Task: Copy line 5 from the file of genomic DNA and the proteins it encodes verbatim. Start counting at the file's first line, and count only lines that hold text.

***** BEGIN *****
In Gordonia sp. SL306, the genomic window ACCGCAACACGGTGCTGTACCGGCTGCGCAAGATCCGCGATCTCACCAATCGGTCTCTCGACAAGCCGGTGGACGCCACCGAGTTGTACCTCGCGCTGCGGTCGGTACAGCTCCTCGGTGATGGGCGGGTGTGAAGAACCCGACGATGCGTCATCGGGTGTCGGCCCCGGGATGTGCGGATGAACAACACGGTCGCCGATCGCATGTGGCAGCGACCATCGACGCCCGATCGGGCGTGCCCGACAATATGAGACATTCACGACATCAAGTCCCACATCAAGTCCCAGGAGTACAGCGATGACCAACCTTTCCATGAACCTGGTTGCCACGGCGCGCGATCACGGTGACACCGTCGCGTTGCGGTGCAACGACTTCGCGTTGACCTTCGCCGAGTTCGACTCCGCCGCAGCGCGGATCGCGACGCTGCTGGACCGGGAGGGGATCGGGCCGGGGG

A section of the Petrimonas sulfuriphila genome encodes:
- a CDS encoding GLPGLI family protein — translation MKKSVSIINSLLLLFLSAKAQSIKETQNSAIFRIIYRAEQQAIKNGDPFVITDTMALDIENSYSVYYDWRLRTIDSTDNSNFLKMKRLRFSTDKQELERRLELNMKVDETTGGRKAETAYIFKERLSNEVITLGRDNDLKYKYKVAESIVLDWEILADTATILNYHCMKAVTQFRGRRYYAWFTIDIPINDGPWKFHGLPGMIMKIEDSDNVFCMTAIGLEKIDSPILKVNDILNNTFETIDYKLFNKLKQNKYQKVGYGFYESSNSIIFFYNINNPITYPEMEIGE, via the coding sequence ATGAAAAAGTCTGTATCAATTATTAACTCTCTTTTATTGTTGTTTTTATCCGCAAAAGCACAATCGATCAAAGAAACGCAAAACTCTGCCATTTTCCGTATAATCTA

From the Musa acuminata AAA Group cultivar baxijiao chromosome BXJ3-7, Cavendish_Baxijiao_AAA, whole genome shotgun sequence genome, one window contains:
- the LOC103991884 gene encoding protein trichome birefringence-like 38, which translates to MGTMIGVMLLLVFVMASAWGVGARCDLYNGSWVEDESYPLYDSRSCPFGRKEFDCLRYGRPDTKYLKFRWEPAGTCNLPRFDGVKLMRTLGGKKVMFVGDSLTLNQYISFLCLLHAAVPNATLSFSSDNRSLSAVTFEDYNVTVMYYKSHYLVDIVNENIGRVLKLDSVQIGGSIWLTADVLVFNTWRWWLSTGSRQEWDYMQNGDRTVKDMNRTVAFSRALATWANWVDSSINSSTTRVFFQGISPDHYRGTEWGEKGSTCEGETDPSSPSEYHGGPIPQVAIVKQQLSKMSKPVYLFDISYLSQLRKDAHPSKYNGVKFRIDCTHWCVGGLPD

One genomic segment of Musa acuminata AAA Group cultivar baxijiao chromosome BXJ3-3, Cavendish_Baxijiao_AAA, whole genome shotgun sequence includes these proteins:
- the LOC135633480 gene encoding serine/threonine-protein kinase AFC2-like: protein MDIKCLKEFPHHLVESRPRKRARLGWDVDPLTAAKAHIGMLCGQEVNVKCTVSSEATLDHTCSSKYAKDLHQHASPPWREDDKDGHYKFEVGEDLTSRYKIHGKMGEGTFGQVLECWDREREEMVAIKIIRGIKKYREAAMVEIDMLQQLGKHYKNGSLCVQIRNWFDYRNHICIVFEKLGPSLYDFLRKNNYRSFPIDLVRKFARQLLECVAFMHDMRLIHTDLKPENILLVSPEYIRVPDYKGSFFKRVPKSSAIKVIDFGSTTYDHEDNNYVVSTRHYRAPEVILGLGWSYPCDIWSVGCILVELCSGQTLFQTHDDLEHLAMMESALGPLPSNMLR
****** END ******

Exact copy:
- the LOC103991884 gene encoding protein trichome birefringence-like 38, which translates to MGTMIGVMLLLVFVMASAWGVGARCDLYNGSWVEDESYPLYDSRSCPFGRKEFDCLRYGRPDTKYLKFRWEPAGTCNLPRFDGVKLMRTLGGKKVMFVGDSLTLNQYISFLCLLHAAVPNATLSFSSDNRSLSAVTFEDYNVTVMYYKSHYLVDIVNENIGRVLKLDSVQIGGSIWLTADVLVFNTWRWWLSTGSRQEWDYMQNGDRTVKDMNRTVAFSRALATWANWVDSSINSSTTRVFFQGISPDHYRGTEWGEKGSTCEGETDPSSPSEYHGGPIPQVAIVKQQLSKMSKPVYLFDISYLSQLRKDAHPSKYNGVKFRIDCTHWCVGGLPD